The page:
AHC McDonald: ‘Five Pieces of Sand’

Above: AHC McDonald, Five Pieces of Sand, 2017, freehand rubber stamps using archive ink on 5 panels of Rives BFK paper, 401 cm x 120 cm.
Right and below, details from Five Pieces of Sand.

AHC McDonald talks about the large-scale four-metre-wide work Five Pieces of Sand.

Imprint: What led to your development of this artwork from a technical perspective – choice of process and materials, for example?

AM: It was quite by chance that I started with rubber stamps. I was browsing books and saw one on the subject by UK artist Stephen Fowler.

I have been wanting to get involved in printmaking for a long time, (my background is photography), but the space and equipment was problematic. Equipment-wise, stamp-printing barely requires more than a scalpel. Fortunately, too, there has been a recent craze for ‘craft stamping’, making cards etc with pre-made rubber stamps, so the range and quality of inks available is surprisingly good.

Imprint: What sorts of ideas underpin the work, in terms of its content and impact?

AM: What are these spaces really like – these five beaches from Cottesloe to Scarborough? What do we as locals feel about them, but keep from outsiders? I wanted to throw in things like the shark attacks and the brutal parking regime of Cottesloe, the perverts in the dunes at Swanbourne and the violence and overwhelming unpleasantness of Scarborough. And across it all the dogs just keep walking. They are incredibly beautiful spots, but they are much more interesting than just beautiful. These are extremely idealised spaces, particularly important for how we present ourselves to the world, but even how we feel about ourselves. I made a study of part of the Cottesloe section, including sharks attacking a diver, for a small exhibition in Cottesloe and it had a huge reaction, negative and positive. It had to be taken off public display at one stage. On the other hand many people loved it and have wanted to buy it. Loved, hated and purchased. You can’t ask for a better reaction than that as an artist.

Imprint: Size obviously matters in this instance – can you please explain the background to how and why such a huge work came to be?

AM: I thought of making a big work covering a section of Perth coastline even before I cut my first stamp block. It just came to me that that is what I should print. I started making tests and studies for it the next day. A rubber stamp Bayeux Tapestry for Perth was the intention! I felt that the apparent naivety of the medium, such as its lo-fi resolution and bright colours could be set against a more serious theme and sophisticated composition. And most rubber stamp art is overwhelmingly small scale. I always want to do the opposite. I’m very grateful that the Fremantle Print Awards have accepted the piece, because it will be the first time I will have seen the whole thing up myself. I don’t have a four-metre long wall to see it all together.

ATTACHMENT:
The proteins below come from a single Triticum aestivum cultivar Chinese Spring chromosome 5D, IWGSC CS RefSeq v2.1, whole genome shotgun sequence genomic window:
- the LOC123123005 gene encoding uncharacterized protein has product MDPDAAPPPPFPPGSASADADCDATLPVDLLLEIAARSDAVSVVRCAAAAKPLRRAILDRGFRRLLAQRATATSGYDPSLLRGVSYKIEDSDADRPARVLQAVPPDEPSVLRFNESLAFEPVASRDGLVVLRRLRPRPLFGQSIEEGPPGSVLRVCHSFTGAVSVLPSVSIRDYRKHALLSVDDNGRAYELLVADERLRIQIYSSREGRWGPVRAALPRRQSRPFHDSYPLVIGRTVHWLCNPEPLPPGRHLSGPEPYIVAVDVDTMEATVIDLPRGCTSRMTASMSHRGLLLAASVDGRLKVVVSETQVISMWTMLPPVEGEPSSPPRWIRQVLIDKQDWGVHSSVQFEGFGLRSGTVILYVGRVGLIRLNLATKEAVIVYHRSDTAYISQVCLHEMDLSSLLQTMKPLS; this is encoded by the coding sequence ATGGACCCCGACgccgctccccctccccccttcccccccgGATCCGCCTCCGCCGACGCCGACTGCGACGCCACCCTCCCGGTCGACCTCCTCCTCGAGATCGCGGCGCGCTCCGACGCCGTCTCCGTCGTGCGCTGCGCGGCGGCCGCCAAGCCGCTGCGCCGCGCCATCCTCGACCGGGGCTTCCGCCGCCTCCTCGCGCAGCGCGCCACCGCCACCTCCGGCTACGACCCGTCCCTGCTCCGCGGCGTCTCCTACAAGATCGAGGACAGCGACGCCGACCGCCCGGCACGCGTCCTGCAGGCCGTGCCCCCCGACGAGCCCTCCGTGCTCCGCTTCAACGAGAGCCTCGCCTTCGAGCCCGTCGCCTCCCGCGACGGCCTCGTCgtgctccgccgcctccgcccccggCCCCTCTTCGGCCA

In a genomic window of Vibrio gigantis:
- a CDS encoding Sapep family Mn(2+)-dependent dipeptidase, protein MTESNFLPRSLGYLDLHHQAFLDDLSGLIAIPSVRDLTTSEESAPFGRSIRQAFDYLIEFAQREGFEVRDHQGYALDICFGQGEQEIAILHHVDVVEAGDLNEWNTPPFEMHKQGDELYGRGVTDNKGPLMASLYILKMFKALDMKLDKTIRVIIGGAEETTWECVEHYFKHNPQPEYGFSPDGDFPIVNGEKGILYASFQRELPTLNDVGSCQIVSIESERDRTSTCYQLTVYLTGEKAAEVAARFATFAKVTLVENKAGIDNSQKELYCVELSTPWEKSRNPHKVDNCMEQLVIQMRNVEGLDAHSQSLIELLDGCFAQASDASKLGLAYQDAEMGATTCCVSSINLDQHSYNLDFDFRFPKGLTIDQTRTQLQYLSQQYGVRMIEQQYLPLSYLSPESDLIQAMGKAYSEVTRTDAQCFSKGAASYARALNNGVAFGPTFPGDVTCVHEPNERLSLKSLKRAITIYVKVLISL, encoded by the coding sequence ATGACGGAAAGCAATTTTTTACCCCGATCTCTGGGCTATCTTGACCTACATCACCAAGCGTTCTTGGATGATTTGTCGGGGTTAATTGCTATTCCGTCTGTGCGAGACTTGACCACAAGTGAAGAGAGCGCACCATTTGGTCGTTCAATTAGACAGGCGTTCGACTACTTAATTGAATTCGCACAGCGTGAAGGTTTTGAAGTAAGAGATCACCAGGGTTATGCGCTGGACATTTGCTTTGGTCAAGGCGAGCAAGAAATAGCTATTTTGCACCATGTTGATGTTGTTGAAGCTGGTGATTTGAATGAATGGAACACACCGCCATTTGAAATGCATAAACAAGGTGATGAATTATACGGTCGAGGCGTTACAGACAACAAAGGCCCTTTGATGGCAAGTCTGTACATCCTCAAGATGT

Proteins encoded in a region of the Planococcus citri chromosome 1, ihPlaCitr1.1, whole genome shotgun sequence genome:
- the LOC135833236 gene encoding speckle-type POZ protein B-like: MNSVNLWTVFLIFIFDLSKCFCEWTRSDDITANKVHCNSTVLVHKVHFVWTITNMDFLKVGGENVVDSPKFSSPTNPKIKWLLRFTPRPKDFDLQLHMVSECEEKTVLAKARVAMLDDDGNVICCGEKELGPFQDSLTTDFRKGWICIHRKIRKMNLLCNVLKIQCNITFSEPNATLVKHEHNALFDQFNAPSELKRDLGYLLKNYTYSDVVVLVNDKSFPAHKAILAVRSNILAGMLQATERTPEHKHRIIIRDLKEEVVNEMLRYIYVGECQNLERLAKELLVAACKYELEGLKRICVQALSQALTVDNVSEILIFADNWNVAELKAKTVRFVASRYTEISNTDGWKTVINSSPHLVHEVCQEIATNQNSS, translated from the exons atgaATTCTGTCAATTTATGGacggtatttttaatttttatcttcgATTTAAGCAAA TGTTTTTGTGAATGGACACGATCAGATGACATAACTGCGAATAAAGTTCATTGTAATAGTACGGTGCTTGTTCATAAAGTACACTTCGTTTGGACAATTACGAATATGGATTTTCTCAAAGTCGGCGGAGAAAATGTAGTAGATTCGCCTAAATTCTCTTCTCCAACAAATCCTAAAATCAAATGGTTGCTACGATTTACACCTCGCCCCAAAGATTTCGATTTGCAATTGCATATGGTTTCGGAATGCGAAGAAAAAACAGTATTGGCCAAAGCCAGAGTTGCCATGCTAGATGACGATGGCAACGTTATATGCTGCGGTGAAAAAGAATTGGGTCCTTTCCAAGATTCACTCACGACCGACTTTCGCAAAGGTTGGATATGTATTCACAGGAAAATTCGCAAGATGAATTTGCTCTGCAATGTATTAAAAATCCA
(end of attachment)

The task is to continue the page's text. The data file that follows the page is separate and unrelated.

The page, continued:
Imprint: Has this adventure inspired you to do more work in a similar vein?

AM: I just love the medium – although in many ways rubber stamps are terrible things to use to make a print, especially something large! Some of the elements have four or five levels of masks and overprints and small pieces of rubber are incredibly difficult to register. The ink dries in seconds, almost before you can get the block to the paper, and you have to hammer every impression with your fist. It’s very time-consuming and easy to make a mistake that could ruin the whole thing. Having said that, building up a composition from many, many small elements means that you are essentially painting with prints, and every piece will be as unique as a painting.

I have been working at a number of pieces, although not at quite this scale, which you can see here


I have in mind a similar large-scale treatment for a section of Melbourne’s inner west, where I have family connections. But I need to find someone with a very big spare table over there.

Between the Sheets: Artists’ Books 2017 – Australian Galleries

Kestutis Vasiliunas, Tea-Book, tea bags, rope, 32 x 23 x 1 cm
Below right:
Pam Langdon, Under the Eaves, (detail) 2016, 31 reconstructed books, recycled blackbutt and jarrah, 25 x 29 cm each
Lesley LeGrove, Precious Weighted Words and Layers, ceramic sheets, plant fibre papers, words on shellac tissue, gold leaf ceramic pear, 17 x 32 x 25 cm
Bottom right:
Helen Malone, The Legacy of Silence, drawing, printmaking, ink pencil, image transfer, edition 2, 17 x 37 x 1 cm

Jack Callil surveys some of the work in Australian Galleries’ new exhibition of artists’ books.

Artists’ books have long tended to subvert the idea of a book itself. Holding a kind of authority, the form of a book is likely to command respect, and thus remain unaltered. Whether etched into stone, scrawled onto papyrus, transformed by Gutenberg, or digitised by the Kindle, its form is usually fluid and transforming. Despite the creativity behind its evolution, text has usually dominated aesthetics—but artists’ books challenge that notion.

In association with Gallery East, the Australian Galleries exhibition Between the Sheets: Artists’ Books 2017 includes more than 70 artists’ books from an international swathe of artists from eleven countries. Each piece differs dramatically, reflecting the variety of expertise of the artists involved: photographers, sculptors, printmakers, wordsmiths, painters, digital artists and more.